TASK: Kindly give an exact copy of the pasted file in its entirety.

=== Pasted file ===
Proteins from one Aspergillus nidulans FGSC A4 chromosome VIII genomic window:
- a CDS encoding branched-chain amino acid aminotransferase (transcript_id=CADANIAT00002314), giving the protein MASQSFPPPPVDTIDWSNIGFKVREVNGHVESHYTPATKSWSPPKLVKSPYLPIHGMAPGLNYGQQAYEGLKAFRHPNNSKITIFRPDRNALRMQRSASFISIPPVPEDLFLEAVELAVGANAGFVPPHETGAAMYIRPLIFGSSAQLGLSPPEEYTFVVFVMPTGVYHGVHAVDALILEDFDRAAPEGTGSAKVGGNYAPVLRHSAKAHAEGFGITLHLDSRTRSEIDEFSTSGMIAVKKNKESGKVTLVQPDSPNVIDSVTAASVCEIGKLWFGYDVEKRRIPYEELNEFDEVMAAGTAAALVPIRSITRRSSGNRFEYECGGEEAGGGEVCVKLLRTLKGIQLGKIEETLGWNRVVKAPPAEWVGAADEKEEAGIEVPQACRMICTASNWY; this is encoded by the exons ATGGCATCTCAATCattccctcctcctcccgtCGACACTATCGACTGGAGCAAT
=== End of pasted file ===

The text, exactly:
Proteins from one Aspergillus nidulans FGSC A4 chromosome VIII genomic window:
- a CDS encoding branched-chain amino acid aminotransferase (transcript_id=CADANIAT00002314), giving the protein MASQSFPPPPVDTIDWSNIGFKVREVNGHVESHYTPATKSWSPPKLVKSPYLPIHGMAPGLNYGQQAYEGLKAFRHPNNSKITIFRPDRNALRMQRSASFISIPPVPEDLFLEAVELAVGANAGFVPPHETGAAMYIRPLIFGSSAQLGLSPPEEYTFVVFVMPTGVYHGVHAVDALILEDFDRAAPEGTGSAKVGGNYAPVLRHSAKAHAEGFGITLHLDSRTRSEIDEFSTSGMIAVKKNKESGKVTLVQPDSPNVIDSVTAASVCEIGKLWFGYDVEKRRIPYEELNEFDEVMAAGTAAALVPIRSITRRSSGNRFEYECGGEEAGGGEVCVKLLRTLKGIQLGKIEETLGWNRVVKAPPAEWVGAADEKEEAGIEVPQACRMICTASNWY; this is encoded by the exons ATGGCATCTCAATCattccctcctcctcccgtCGACACTATCGACTGGAGCAAT